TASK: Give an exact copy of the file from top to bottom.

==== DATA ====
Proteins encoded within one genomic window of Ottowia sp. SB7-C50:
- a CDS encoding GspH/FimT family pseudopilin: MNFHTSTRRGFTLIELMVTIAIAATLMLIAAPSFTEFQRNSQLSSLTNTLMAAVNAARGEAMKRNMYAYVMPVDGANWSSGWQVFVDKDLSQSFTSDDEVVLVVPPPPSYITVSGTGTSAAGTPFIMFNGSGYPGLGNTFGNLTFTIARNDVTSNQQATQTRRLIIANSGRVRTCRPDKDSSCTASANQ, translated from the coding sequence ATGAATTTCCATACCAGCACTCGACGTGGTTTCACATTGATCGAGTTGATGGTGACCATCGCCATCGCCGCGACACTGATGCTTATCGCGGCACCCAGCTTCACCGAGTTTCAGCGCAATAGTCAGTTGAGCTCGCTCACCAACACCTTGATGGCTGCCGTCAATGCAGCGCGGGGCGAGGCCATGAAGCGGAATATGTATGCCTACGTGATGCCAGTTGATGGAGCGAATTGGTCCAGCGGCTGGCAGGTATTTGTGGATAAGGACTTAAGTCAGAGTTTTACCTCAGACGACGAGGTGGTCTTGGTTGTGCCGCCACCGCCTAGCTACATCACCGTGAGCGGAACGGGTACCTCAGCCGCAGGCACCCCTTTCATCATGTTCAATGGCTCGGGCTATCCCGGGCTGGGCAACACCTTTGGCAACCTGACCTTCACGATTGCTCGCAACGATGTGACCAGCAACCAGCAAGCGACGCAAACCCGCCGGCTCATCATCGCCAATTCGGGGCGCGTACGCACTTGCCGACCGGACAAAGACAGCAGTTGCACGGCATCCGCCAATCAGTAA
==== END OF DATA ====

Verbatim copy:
Proteins encoded within one genomic window of Ottowia sp. SB7-C50:
- a CDS encoding GspH/FimT family pseudopilin: MNFHTSTRRGFTLIELMVTIAIAATLMLIAAPSFTEFQRNSQLSSLTNTLMAAVNAARGEAMKRNMYAYVMPVDGANWSSGWQVFVDKDLSQSFTSDDEVVLVVPPPPSYITVSGTGTSAAGTPFIMFNGSGYPGLGNTFGNLTFTIARNDVTSNQQATQTRRLIIANSGRVRTCRPDKDSSCTASANQ, translated from the coding sequence ATGAATTTCCATACCAGCACTCGACGTGGTTTCACATTGATCGAGTTGATGGTGACCATCGCCATCGCCGCGACACTGATGCTTATCGCGGCACCCAGCTTCACCGAGTTTCAGCGCAATAGTCAGTTGAGCTCGCTCACCAACACCTTGATGGCTGCCGTCAATGCAGCGCGGGGCGAGGCCATGAAGCGGAATATGTATGCCTACGTGATGCCAGTTGATGGAGCGAATTGGTCCAGCGGCTGGCAGGTATTTGTGGATAAGGACTTAAGTCAGAGTTTTACCTCAGACGACGAGGTGGTCTTGGTTGTGCCGCCACCGCCTAGCTACATCACCGTGAGCGGAACGGGTACCTCAGCCGCAGGCACCCCTTTCATCATGTTCAATGGCTCGGGCTATCCCGGGCTGGGCAACACCTTTGGCAACCTGACCTTCACGATTGCTCGCAACGATGTGACCAGCAACCAGCAAGCGACGCAAACCCGCCGGCTCATCATCGCCAATTCGGGGCGCGTACGCACTTGCCGACCGGACAAAGACAGCAGTTGCACGGCATCCGCCAATCAGTAA